I lost a dear friend last week.
"Do not stand at my grave and weep.
I am not there, I do not sleep.
I am a thousand winds that blow
I am the diamond glints on snow.
I am the sunlight on the ripened grain
I am the gently falling autumn rain.
When you wake in the morning hush
I am the swift uplifting rush
of quiet birds in circling flight.
I am the soft starlight at night.
Do not stand at my grave and weep.
I am not there, I do not sleep."
- Hopi Prayer
There is no death. There is only a changing of form from the "solid" physical form back into the formless, limitless realm of the all-that-is a back to melding with everything, with source energy. We have access to everything and everyone we have lost through death, if we are able to shift our perspective a bit. Nothing is ever lost. The only thing that keeps us from being able to connect energetically with those we have lost is the grief - the grief is the argument - that we want them here physically, that we want it to be some way other than the way it is. This argument with the reality of things, this wanting it to be our way, keeps us from being able to fully experience that which we love. Acceptance of things just the way they are is freeing, expanding, and helps to eliminate suffering. It is our attachment to needing things to be our way and our aversion of the way things really are that creates all of our suffering in life. Learn to accept the changing tides of life - the ebbs and flows and allow yourself to be supported and carried by the river of life.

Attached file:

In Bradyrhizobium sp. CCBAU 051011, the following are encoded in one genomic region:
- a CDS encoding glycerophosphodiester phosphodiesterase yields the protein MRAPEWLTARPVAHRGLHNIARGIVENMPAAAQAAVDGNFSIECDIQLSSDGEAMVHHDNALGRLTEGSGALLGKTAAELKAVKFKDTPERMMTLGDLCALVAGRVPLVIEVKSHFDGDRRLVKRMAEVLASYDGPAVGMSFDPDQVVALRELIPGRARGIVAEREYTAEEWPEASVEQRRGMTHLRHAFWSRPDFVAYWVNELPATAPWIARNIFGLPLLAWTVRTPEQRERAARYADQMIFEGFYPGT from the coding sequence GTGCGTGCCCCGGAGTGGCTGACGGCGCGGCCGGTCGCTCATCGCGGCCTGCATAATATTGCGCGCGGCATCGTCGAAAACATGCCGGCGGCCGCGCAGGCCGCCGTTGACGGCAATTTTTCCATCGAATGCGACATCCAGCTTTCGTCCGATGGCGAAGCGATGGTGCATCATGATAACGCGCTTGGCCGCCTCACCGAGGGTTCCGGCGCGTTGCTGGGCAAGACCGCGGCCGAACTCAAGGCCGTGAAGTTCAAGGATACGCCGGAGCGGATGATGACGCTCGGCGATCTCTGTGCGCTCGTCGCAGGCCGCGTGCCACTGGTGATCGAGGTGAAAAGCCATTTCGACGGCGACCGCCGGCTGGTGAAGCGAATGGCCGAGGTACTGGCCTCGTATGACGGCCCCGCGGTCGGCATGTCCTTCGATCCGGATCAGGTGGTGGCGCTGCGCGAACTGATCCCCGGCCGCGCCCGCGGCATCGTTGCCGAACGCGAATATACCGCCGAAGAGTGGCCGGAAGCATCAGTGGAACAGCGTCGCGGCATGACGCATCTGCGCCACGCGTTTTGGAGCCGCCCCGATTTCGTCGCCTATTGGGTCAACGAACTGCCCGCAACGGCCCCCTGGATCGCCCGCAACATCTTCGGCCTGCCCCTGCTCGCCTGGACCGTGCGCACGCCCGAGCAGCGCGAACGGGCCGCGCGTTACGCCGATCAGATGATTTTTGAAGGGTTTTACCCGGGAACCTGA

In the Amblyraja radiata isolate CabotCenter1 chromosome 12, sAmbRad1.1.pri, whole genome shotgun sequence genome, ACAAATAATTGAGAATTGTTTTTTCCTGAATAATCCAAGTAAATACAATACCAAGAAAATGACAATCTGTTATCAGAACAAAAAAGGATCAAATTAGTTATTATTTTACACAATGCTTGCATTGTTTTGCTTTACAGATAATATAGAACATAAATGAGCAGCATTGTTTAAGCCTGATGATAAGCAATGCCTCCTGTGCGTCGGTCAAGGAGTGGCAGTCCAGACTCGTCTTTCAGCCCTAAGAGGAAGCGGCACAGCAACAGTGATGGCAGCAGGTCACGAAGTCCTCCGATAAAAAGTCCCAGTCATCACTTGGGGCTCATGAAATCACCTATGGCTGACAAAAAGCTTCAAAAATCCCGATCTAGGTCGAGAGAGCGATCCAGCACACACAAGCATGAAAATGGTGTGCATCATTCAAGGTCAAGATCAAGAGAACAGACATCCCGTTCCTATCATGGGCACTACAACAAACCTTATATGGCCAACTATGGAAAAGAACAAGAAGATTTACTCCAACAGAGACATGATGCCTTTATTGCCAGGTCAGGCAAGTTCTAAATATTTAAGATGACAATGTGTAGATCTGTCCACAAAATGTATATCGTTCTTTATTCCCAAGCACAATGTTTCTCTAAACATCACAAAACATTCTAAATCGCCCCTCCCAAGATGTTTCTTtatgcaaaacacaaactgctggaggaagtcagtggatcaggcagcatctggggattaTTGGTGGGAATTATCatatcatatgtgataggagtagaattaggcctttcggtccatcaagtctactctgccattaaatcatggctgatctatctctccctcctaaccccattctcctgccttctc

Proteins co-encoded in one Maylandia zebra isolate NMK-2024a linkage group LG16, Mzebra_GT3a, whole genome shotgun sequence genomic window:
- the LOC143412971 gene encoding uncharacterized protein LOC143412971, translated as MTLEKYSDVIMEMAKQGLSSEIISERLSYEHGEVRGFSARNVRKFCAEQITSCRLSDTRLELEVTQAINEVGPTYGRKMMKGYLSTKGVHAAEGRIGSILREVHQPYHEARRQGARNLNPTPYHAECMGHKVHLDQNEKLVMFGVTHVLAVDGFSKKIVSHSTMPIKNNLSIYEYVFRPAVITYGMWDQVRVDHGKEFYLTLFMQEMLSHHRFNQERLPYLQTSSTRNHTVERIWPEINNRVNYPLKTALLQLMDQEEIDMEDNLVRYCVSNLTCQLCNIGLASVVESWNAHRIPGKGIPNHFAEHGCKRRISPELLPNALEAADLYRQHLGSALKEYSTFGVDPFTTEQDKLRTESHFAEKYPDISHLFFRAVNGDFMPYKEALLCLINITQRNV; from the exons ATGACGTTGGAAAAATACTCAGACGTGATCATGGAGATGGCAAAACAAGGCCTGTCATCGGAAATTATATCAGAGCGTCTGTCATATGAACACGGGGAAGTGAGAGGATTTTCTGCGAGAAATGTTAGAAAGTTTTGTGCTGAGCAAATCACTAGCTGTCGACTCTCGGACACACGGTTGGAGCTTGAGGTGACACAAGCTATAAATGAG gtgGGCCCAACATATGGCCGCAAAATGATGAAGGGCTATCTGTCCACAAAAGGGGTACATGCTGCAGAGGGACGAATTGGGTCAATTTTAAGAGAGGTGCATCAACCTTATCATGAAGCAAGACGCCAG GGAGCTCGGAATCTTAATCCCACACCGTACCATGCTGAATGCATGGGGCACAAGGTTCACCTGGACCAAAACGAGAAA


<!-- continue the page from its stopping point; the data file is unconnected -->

Live every day as if it were your last. Live in gratitude for the people and things around you that you love - the things that give your life meaning. Remember that life is fragile, and could slip away at any moment. All things in life are impermanent and constantly changing and transforming - accept this fact as your truth. Each day sit in gratitude for your gifts that life has bestowed upon you. Each moment is precious and should be honored and appreciated - each moment is beautiful when we shift our perspective to gratitude and presence.
When the loss of someone you love comes, ask yourself powerful questions:
"What is it I can learn from having lost someone so dear to me?"
"What is this teaching me about my strengths and weaknesses?"
"How can I grow from this experience?"
"What defenses and protections that I felt I so needed am I now ready to shed?"
- All experiences in life, no matter how difficult, are learning experiences, and can teach us deep lessons about ourselves, and about the nature of reality if we take the time to ask the right questions - ones that keep us out of the role of victim, questions that help us to step more deeply into our power, into our truth.